This is a review of Telltale Games’ full first season of The Wolf Among Us. Unlike our previous, single-episode looks, which fell more into the realm of spoiler-y recaps, what you’ve got here is a spoiler-free account of the first season’s strengths and weaknesses. If you’re curious to read about what Telltale’s wrought but don’t want anything from the story given away, this is the review you’ve been looking for.
It’s not a video game, it’s Telltale.
Much of the “It’s not TV, it’s HBO” ethos is wrapped up in Telltale Games’ most recent efforts. With that tagline, the cable network that spawned everything from The Sopranos to The Wire to Entourage made a simple statement: Our stories aren’t like the others you see on TV. The same is true of Telltale. Most games come with some amount of story, but the San Rafael-based developer is actively working to evolve video game storytelling in the same way that HBO capably proved that TV can be more than one 30-minute sitting every week.
First, some background: The Wolf Among Us is adapted from Bill Willingham’s Fables comic book series, in which fairy tale characters flee to our known world – the “Mundy,” as they call it – after the mysterious Adversary takes over their Homelands. They settle in New York, establishing a secret community called Fabletown in the heart of New York City. Wolf picks up several decades before the comics, with a story focusing on Fabletown Sheriff Bigby Wolf… yes, that Big B. Wolf.
It’s not a video game, it’s Telltale.
Bigby is a Bad Guy of legend who’s been forced by circumstances beyond his control to live in service to a community of refugees, many of whom fear him. The degree to which he embraces his inner Big Badness is always driven by the player. Across the five-episode first season of The Wolf Among Us, Telltale very successfully goes all-in on creating scenarios that challenge players with not just connecting Bigby’s dots, but deciding where those dots fall on the page to begin with.
All of this plays out against a story that ponders the difference between “right” and “wrong” in a system that is fundamentally broken. The refugee residents of Fabletown are victims of circumstance, doing their best to eke out an existence in a world that would never understand them. They’ve been forced to sacrifice some measure of personal freedom in order to hide in plain sight. Bigby stands at the breaking point between the community’s enforced secrecy and the Fables’ desire to live as freely as they ever have.
Is it right that a speaking, thinking, biped toad should be forced to shoulder the high expense of magically concealing his identity if he wants to live with among friends in New York City? No, but it’s the law. Bigby presides over these disenfranchised Fables as their judge and jury. He may be charged with keeping the peace, but in the eyes of many, his Sheriff persona is just as villainous as the Big Bad Wolf identity he left behind. The decisions you make in The Wolf Among Us don’t just impact the A-to-B momentum of the plot; they also color Bigby’s reputation within the Fabletown community.
What’s really important in The Wolf Among Us isn’t the range of choices presented to all players, it’s how each choice that you make as an individual reinforces the illusion of a singular plotline. Bigby can exit the first season with a sizable trail of bodies behind him or none at all, and the rest of the story organically shapes itself around that. Or that’s how it seems.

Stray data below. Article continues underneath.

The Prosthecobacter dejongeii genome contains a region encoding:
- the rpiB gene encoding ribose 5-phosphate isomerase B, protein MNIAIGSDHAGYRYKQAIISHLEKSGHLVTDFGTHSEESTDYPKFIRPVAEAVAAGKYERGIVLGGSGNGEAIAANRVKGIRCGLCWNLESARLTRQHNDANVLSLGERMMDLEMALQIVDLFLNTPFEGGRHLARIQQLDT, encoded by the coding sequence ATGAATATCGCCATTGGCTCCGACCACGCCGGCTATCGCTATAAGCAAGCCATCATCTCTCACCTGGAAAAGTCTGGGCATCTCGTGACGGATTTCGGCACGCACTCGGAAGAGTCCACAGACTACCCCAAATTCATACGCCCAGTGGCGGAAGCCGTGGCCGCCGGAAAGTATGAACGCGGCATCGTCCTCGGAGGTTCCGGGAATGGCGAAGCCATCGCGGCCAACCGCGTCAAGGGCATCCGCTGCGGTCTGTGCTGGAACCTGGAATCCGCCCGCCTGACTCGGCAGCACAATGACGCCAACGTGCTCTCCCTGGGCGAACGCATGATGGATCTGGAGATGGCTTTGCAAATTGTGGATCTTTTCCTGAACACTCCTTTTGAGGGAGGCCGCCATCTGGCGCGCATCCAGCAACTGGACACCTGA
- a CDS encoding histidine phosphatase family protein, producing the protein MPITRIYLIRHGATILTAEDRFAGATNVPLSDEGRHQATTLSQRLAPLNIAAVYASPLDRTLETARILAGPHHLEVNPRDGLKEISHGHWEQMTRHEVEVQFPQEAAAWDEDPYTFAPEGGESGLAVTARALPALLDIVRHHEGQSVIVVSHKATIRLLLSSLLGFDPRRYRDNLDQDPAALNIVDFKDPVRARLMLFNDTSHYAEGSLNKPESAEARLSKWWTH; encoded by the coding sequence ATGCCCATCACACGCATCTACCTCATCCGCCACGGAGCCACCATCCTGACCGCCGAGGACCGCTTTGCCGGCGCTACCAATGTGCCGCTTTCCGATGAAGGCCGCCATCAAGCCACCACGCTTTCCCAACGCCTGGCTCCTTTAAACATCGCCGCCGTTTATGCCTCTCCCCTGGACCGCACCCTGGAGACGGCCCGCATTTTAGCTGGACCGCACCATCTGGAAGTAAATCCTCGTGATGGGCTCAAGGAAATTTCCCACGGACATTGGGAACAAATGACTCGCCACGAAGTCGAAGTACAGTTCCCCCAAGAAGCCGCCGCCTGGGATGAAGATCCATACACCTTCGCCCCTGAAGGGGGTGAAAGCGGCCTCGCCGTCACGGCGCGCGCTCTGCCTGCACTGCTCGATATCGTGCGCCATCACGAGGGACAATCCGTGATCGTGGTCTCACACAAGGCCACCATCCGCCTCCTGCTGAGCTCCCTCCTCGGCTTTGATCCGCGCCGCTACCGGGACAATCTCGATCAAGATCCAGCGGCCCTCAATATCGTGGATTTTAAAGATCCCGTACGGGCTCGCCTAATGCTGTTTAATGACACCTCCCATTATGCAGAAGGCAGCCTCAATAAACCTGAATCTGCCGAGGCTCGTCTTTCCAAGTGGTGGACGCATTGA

In truth, every moment of Wolf is carefully scripted. Individual branches in the storyline fan out from a key moment, only to dovetail back into one another for the next important story point. Only occasionally do you see cracks in the illusion, usually an odd bit of dialogue in which the reading doesn’t perfectly match to the emotional nuance of the moment. These are quickly forgotten, however, in light of the larger achievement.
The only shortcoming to really call out is the episodic delivery timing. Moreso than in The Walking Dead, there’s an emphasis on a large and ever-growing cast of characters in The Wolf Among Us. So when 30 days (or more) separate each new chunk of story, it’s a challenge to put yourself back in the right mindframe. You’re not likely to forget the arc that Bigby was traveling along, but it’s easy to lose track of how and why the supporting cast factors in, even with “previously on…” clip montages preceding each episode.
Telltale continues to assert its identity as the premiere teller of interactive stories in video games.
This isn’t an issue when you’re tackling a season after it’s been fully released, but tighter release timetables for Telltale’s episodic series in the future would go a long way toward turning the studio into the video game cable network it’s built itself as. The narrative in The Wolf Among Us remains an impressive achievement, but the space between each chapter worked against it.
That’s a minor complaint, to be clear, and one that becomes completely inconsequential to you, the reader, now that the full season is unfurled. In the here and now, the first season of The Wolf Among Us has concluded and it’s one helluva great ride. Telltale continues to assert its identity as the premiere teller of interactive stories in video games. It shifts gears away from the doomsday scenario of a zombie apocalypse, and in so doing delivers a much more relatable story.
Yes, Wolf is focused on the admittedly fantastical plight of refugee fairy tale characters trying to carve out a secret existence in the real world. But the story’s good versus evil tale – and the degree of control that players get to exert over how each of those opposing sides is defined – is very much grounded in the ethical landscape that we know and interact with in real life on a daily basis.
- Carefully crafted, choice-driven story
- Convincing illusion of a single, scripted plotline
- 30+ day lag time between episodes hurts the narrative flow